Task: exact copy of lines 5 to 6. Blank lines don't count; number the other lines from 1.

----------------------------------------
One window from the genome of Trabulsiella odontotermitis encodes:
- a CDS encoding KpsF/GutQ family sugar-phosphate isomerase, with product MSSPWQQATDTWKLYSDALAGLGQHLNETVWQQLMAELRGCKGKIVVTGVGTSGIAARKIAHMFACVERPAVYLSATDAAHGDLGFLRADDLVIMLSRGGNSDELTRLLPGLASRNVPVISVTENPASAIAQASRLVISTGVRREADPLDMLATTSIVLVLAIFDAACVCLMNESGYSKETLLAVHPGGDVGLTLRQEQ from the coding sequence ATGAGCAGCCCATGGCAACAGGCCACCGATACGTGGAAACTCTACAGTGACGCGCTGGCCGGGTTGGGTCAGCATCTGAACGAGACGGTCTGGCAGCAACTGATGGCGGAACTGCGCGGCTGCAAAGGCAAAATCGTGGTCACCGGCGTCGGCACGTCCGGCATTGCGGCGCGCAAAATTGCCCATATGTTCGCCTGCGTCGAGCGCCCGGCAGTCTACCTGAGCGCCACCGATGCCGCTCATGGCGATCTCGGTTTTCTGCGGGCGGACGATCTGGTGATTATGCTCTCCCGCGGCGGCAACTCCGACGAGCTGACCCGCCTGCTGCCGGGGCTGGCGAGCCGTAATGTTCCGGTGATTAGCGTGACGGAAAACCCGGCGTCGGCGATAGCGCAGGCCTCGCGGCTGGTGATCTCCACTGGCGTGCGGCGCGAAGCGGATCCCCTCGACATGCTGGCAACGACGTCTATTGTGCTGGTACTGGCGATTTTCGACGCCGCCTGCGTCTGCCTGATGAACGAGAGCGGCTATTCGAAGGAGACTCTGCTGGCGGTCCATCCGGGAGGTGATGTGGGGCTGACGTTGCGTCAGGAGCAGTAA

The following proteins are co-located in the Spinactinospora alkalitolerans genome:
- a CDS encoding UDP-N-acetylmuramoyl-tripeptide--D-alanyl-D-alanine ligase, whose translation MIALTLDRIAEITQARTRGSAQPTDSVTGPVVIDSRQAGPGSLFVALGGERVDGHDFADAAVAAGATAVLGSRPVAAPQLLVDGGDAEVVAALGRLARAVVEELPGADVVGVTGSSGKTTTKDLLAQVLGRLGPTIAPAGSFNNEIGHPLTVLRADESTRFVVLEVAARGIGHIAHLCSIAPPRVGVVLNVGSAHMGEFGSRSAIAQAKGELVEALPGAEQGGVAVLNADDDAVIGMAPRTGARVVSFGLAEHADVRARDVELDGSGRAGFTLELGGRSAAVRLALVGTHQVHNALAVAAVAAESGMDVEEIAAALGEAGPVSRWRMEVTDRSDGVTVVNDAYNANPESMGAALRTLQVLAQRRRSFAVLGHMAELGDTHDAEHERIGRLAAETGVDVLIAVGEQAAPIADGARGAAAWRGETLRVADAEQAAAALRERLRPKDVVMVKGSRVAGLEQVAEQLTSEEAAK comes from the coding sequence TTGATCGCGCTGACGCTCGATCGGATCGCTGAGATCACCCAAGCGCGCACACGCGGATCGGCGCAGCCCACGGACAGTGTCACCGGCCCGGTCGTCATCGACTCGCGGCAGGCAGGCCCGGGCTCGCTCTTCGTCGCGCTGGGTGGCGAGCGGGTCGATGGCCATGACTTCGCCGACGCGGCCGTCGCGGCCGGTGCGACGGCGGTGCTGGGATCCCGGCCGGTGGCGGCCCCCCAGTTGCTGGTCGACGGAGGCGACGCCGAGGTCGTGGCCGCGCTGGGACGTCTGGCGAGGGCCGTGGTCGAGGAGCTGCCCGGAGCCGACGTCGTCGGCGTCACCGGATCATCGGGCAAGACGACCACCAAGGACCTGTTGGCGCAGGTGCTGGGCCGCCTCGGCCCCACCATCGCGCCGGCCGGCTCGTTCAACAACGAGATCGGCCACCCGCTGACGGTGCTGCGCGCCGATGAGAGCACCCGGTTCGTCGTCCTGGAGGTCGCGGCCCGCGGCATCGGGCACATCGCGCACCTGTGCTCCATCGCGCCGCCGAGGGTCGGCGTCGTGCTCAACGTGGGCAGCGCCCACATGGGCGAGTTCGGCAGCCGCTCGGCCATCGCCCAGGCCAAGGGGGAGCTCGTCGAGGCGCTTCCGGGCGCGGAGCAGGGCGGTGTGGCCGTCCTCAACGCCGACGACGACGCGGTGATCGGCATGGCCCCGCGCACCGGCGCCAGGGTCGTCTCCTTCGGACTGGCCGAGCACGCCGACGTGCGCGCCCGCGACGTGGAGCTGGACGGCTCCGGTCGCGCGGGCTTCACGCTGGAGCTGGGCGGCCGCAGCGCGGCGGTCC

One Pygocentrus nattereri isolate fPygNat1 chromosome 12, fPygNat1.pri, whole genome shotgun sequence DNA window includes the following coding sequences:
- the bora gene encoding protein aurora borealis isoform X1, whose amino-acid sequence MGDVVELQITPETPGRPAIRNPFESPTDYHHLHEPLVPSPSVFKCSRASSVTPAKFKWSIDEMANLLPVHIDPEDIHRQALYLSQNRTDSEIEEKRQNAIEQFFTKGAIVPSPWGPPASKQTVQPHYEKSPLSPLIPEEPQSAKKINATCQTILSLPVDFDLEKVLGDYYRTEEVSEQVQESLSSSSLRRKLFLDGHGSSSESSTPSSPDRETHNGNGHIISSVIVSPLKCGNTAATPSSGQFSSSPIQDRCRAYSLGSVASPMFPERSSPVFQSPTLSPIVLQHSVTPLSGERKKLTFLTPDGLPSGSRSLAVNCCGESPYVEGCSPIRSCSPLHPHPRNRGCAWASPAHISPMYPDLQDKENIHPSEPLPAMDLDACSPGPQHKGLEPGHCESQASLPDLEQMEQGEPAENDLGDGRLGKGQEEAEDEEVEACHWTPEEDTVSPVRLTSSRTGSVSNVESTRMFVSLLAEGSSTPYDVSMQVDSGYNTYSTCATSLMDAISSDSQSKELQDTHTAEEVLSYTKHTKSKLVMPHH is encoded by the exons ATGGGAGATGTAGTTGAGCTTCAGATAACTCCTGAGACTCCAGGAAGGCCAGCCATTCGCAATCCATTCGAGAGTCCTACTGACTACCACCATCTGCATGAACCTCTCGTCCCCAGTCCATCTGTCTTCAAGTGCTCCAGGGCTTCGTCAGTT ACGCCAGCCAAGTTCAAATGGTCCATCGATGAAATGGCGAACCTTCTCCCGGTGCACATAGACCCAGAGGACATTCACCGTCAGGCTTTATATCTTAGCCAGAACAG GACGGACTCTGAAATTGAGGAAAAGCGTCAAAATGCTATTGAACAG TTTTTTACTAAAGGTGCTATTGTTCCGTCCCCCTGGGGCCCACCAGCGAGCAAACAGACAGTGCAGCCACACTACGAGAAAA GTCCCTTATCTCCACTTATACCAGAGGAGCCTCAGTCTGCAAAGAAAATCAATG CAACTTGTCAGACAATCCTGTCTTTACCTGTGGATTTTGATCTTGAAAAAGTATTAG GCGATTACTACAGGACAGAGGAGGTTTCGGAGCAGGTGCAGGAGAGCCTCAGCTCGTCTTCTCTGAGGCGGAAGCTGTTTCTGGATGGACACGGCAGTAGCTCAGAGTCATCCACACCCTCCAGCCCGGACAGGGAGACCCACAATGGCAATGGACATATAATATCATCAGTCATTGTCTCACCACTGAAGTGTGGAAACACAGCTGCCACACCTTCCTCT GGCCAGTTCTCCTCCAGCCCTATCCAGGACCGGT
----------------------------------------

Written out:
One Pygocentrus nattereri isolate fPygNat1 chromosome 12, fPygNat1.pri, whole genome shotgun sequence DNA window includes the following coding sequences:
- the bora gene encoding protein aurora borealis isoform X1, whose amino-acid sequence MGDVVELQITPETPGRPAIRNPFESPTDYHHLHEPLVPSPSVFKCSRASSVTPAKFKWSIDEMANLLPVHIDPEDIHRQALYLSQNRTDSEIEEKRQNAIEQFFTKGAIVPSPWGPPASKQTVQPHYEKSPLSPLIPEEPQSAKKINATCQTILSLPVDFDLEKVLGDYYRTEEVSEQVQESLSSSSLRRKLFLDGHGSSSESSTPSSPDRETHNGNGHIISSVIVSPLKCGNTAATPSSGQFSSSPIQDRCRAYSLGSVASPMFPERSSPVFQSPTLSPIVLQHSVTPLSGERKKLTFLTPDGLPSGSRSLAVNCCGESPYVEGCSPIRSCSPLHPHPRNRGCAWASPAHISPMYPDLQDKENIHPSEPLPAMDLDACSPGPQHKGLEPGHCESQASLPDLEQMEQGEPAENDLGDGRLGKGQEEAEDEEVEACHWTPEEDTVSPVRLTSSRTGSVSNVESTRMFVSLLAEGSSTPYDVSMQVDSGYNTYSTCATSLMDAISSDSQSKELQDTHTAEEVLSYTKHTKSKLVMPHH is encoded by the exons ATGGGAGATGTAGTTGAGCTTCAGATAACTCCTGAGACTCCAGGAAGGCCAGCCATTCGCAATCCATTCGAGAGTCCTACTGACTACCACCATCTGCATGAACCTCTCGTCCCCAGTCCATCTGTCTTCAAGTGCTCCAGGGCTTCGTCAGTT ACGCCAGCCAAGTTCAAATGGTCCATCGATGAAATGGCGAACCTTCTCCCGGTGCACATAGACCCAGAGGACATTCACCGTCAGGCTTTATATCTTAGCCAGAACAG GACGGACTCTGAAATTGAGGAAAAGCGTCAAAATGCTATTGAACAG TTTTTTACTAAAGGTGCTATTGTTCCGTCCCCCTGGGGCCCACCAGCGAGCAAACAGACAGTGCAGCCACACTACGAGAAAA GTCCCTTATCTCCACTTATACCAGAGGAGCCTCAGTCTGCAAAGAAAATCAATG CAACTTGTCAGACAATCCTGTCTTTACCTGTGGATTTTGATCTTGAAAAAGTATTAG GCGATTACTACAGGACAGAGGAGGTTTCGGAGCAGGTGCAGGAGAGCCTCAGCTCGTCTTCTCTGAGGCGGAAGCTGTTTCTGGATGGACACGGCAGTAGCTCAGAGTCATCCACACCCTCCAGCCCGGACAGGGAGACCCACAATGGCAATGGACATATAATATCATCAGTCATTGTCTCACCACTGAAGTGTGGAAACACAGCTGCCACACCTTCCTCT GGCCAGTTCTCCTCCAGCCCTATCCAGGACCGGT